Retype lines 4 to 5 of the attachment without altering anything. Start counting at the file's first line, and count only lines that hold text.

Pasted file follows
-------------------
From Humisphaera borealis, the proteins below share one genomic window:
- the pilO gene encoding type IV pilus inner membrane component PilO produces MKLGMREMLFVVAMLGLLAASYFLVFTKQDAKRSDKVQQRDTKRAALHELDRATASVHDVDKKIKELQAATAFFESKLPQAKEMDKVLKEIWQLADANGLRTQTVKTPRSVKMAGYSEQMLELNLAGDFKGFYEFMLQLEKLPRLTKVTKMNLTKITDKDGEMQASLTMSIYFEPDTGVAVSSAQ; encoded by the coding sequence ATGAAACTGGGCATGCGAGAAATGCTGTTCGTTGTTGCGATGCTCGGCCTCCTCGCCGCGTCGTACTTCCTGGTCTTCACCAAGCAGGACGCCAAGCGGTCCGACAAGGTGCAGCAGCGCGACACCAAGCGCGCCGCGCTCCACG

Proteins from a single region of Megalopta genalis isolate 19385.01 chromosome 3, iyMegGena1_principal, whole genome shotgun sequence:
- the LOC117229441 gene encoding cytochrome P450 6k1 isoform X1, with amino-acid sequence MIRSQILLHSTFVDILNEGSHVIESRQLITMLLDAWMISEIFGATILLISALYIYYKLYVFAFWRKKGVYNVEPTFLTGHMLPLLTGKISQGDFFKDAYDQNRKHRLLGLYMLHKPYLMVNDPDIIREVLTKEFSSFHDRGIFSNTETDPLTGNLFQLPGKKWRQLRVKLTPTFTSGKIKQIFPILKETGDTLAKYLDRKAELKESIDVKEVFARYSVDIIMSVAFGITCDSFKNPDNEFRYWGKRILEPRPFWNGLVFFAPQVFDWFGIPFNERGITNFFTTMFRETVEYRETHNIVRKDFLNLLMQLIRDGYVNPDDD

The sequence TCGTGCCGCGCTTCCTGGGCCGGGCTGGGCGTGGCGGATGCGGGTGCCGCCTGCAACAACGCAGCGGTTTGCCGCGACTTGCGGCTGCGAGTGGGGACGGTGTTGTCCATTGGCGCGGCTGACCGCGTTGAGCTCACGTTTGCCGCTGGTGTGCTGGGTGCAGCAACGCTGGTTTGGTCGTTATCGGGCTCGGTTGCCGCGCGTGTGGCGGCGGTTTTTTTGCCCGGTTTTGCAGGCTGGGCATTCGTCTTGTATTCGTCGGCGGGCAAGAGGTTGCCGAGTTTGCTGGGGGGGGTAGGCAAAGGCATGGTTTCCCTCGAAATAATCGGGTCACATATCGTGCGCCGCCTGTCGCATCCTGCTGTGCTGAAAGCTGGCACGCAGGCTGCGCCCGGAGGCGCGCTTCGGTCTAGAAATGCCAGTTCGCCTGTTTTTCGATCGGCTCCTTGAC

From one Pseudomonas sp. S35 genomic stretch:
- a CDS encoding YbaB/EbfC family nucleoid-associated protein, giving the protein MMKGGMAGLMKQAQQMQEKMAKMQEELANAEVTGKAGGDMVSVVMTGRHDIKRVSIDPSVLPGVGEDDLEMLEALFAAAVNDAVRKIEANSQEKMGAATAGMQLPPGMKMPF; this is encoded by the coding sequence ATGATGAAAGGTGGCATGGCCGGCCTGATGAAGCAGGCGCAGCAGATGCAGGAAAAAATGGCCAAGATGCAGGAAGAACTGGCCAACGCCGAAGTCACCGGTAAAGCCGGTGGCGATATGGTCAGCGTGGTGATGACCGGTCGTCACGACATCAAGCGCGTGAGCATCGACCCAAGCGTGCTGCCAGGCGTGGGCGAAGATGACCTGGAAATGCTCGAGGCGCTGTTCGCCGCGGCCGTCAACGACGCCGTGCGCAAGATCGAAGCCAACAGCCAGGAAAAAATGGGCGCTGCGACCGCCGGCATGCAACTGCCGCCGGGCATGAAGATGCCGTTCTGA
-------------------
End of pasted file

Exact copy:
- the LOC117229441 gene encoding cytochrome P450 6k1 isoform X1, with amino-acid sequence MIRSQILLHSTFVDILNEGSHVIESRQLITMLLDAWMISEIFGATILLISALYIYYKLYVFAFWRKKGVYNVEPTFLTGHMLPLLTGKISQGDFFKDAYDQNRKHRLLGLYMLHKPYLMVNDPDIIREVLTKEFSSFHDRGIFSNTETDPLTGNLFQLPGKKWRQLRVKLTPTFTSGKIKQIFPILKETGDTLAKYLDRKAELKESIDVKEVFARYSVDIIMSVAFGITCDSFKNPDNEFRYWGKRILEPRPFWNGLVFFAPQVFDWFGIPFNERGITNFFTTMFRETVEYRETHNIVRKDFLNLLMQLIRDGYVNPDDD

The sequence TCGTGCCGCGCTTCCTGGGCCGGGCTGGGCGTGGCGGATGCGGGTGCCGCCTGCAACAACGCAGCGGTTTGCCGCGACTTGCGGCTGCGAGTGGGGACGGTGTTGTCCATTGGCGCGGCTGACCGCGTTGAGCTCACGTTTGCCGCTGGTGTGCTGGGTGCAGCAACGCTGGTTTGGTCGTTATCGGGCTCGGTTGCCGCGCGTGTGGCGGCGGTTTTTTTGCCCGGTTTTGCAGGCTGGGCATTCGTCTTGTATTCGTCGGCGGGCAAGAGGTTGCCGAGTTTGCTGGGGGGGGTAGGCAAAGGCATGGTTTCCCTCGAAATAATCGGGTCACATATCGTGCGCCGCCTGTCGCATCCTGCTGTGCTGAAAGCTGGCACGCAGGCTGCGCCCGGAGGCGCGCTTCGGTCTAGAAATGCCAGTTCGCCTGTTTTTCGATCGGCTCCTTGAC